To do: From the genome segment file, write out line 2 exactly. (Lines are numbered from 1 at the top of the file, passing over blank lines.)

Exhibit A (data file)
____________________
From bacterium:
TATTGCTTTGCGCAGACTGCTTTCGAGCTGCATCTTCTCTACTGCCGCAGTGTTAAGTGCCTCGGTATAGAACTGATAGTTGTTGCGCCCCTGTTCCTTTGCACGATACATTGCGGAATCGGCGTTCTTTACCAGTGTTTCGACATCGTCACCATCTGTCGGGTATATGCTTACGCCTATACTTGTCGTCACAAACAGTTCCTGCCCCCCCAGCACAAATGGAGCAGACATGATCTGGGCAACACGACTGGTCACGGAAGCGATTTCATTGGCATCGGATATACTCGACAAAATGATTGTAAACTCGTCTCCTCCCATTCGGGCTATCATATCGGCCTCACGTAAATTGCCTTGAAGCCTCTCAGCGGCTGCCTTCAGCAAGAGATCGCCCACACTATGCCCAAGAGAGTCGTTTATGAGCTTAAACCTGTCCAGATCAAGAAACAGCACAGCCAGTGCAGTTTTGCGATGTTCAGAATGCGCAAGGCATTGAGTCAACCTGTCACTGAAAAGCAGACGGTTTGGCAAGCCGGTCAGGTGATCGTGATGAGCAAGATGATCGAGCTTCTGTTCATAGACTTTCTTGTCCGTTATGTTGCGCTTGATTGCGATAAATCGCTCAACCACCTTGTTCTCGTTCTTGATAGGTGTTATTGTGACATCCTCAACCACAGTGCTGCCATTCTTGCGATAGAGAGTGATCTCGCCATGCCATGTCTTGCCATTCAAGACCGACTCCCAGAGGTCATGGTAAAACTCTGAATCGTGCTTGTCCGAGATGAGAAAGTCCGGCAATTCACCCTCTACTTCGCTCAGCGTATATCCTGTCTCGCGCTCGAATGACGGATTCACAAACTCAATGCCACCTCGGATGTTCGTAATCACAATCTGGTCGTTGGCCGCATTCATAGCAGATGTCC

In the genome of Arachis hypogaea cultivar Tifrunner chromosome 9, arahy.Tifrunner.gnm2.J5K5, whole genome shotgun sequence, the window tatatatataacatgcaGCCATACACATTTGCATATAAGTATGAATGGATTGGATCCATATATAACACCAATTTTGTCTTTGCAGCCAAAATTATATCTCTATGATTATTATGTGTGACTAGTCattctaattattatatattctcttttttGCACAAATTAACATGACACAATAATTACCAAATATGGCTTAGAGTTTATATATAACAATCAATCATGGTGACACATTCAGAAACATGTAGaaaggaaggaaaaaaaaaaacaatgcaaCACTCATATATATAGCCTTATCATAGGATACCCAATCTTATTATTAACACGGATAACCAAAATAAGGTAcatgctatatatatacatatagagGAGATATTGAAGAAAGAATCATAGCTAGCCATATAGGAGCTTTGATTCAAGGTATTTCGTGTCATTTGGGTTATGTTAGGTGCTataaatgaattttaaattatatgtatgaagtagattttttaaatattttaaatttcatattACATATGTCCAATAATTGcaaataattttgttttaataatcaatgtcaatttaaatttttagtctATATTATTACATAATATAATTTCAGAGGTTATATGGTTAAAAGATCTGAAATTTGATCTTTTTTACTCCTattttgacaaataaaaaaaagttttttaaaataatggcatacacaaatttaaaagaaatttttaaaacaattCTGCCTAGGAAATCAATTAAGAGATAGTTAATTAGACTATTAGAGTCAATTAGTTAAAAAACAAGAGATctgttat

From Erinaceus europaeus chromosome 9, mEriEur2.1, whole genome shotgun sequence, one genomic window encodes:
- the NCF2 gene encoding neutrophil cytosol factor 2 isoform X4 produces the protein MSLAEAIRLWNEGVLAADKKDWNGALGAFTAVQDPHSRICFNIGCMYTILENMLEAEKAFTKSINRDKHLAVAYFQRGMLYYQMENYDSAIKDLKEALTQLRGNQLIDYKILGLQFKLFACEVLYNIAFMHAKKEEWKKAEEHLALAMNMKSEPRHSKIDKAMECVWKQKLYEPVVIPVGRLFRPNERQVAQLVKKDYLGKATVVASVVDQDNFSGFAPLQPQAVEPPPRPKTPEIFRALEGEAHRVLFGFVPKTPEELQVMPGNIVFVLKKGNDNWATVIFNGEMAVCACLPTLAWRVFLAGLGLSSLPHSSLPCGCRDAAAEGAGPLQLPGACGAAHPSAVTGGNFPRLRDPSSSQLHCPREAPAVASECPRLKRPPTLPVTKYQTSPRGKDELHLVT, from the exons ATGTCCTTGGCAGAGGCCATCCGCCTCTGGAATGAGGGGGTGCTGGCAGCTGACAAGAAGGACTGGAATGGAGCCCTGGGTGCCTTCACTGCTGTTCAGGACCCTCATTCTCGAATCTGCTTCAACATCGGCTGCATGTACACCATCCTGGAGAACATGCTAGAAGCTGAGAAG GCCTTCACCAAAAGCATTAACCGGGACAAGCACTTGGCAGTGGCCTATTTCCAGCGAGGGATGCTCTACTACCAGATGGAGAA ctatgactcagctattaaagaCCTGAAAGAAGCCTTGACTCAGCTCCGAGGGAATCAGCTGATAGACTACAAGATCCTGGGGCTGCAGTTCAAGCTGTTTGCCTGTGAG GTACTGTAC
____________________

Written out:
TATTGCTTTGCGCAGACTGCTTTCGAGCTGCATCTTCTCTACTGCCGCAGTGTTAAGTGCCTCGGTATAGAACTGATAGTTGTTGCGCCCCTGTTCCTTTGCACGATACATTGCGGAATCGGCGTTCTTTACCAGTGTTTCGACATCGTCACCATCTGTCGGGTATATGCTTACGCCTATACTTGTCGTCACAAACAGTTCCTGCCCCCCCAGCACAAATGGAGCAGACATGATCTGGGCAACACGACTGGTCACGGAAGCGATTTCATTGGCATCGGATATACTCGACAAAATGATTGTAAACTCGTCTCCTCCCATTCGGGCTATCATATCGGCCTCACGTAAATTGCCTTGAAGCCTCTCAGCGGCTGCCTTCAGCAAGAGATCGCCCACACTATGCCCAAGAGAGTCGTTTATGAGCTTAAACCTGTCCAGATCAAGAAACAGCACAGCCAGTGCAGTTTTGCGATGTTCAGAATGCGCAAGGCATTGAGTCAACCTGTCACTGAAAAGCAGACGGTTTGGCAAGCCGGTCAGGTGATCGTGATGAGCAAGATGATCGAGCTTCTGTTCATAGACTTTCTTGTCCGTTATGTTGCGCTTGATTGCGATAAATCGCTCAACCACCTTGTTCTCGTTCTTGATAGGTGTTATTGTGACATCCTCAACCACAGTGCTGCCATTCTTGCGATAGAGAGTGATCTCGCCATGCCATGTCTTGCCATTCAAGACCGACTCCCAGAGGTCATGGTAAAACTCTGAATCGTGCTTGTCCGAGATGAGAAAGTCCGGCAATTCACCCTCTACTTCGCTCAGCGTATATCCTGTCTCGCGCTCGAATGACGGATTCACAAACTCAATGCCACCTCGGATGTTCGTAATCACAATCTGGTCGTTGGCCGCATTCATAGCAGATGTCC